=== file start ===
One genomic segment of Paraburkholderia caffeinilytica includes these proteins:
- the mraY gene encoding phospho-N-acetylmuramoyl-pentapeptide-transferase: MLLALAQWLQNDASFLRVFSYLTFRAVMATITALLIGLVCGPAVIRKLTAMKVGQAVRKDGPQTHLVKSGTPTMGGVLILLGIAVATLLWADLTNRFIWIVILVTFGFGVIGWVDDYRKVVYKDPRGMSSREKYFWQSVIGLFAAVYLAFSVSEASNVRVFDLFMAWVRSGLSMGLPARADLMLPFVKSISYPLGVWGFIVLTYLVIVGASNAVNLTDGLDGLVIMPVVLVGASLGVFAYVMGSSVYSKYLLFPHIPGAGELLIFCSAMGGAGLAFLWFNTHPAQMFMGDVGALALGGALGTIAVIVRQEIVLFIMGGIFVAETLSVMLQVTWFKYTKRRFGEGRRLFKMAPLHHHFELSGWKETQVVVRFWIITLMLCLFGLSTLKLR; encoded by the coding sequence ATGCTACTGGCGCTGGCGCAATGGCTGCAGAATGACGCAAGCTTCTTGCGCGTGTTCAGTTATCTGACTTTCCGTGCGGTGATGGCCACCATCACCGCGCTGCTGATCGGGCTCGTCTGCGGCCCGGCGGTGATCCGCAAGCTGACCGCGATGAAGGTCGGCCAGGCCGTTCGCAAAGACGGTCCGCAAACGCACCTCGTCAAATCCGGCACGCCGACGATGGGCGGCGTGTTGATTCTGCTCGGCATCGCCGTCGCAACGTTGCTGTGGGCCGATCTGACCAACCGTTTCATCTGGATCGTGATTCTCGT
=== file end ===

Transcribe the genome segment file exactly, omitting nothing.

One genomic segment of Paraburkholderia caffeinilytica includes these proteins:
- the mraY gene encoding phospho-N-acetylmuramoyl-pentapeptide-transferase: MLLALAQWLQNDASFLRVFSYLTFRAVMATITALLIGLVCGPAVIRKLTAMKVGQAVRKDGPQTHLVKSGTPTMGGVLILLGIAVATLLWADLTNRFIWIVILVTFGFGVIGWVDDYRKVVYKDPRGMSSREKYFWQSVIGLFAAVYLAFSVSEASNVRVFDLFMAWVRSGLSMGLPARADLMLPFVKSISYPLGVWGFIVLTYLVIVGASNAVNLTDGLDGLVIMPVVLVGASLGVFAYVMGSSVYSKYLLFPHIPGAGELLIFCSAMGGAGLAFLWFNTHPAQMFMGDVGALALGGALGTIAVIVRQEIVLFIMGGIFVAETLSVMLQVTWFKYTKRRFGEGRRLFKMAPLHHHFELSGWKETQVVVRFWIITLMLCLFGLSTLKLR; encoded by the coding sequence ATGCTACTGGCGCTGGCGCAATGGCTGCAGAATGACGCAAGCTTCTTGCGCGTGTTCAGTTATCTGACTTTCCGTGCGGTGATGGCCACCATCACCGCGCTGCTGATCGGGCTCGTCTGCGGCCCGGCGGTGATCCGCAAGCTGACCGCGATGAAGGTCGGCCAGGCCGTTCGCAAAGACGGTCCGCAAACGCACCTCGTCAAATCCGGCACGCCGACGATGGGCGGCGTGTTGATTCTGCTCGGCATCGCCGTCGCAACGTTGCTGTGGGCCGATCTGACCAACCGTTTCATCTGGATCGTGATTCTCGT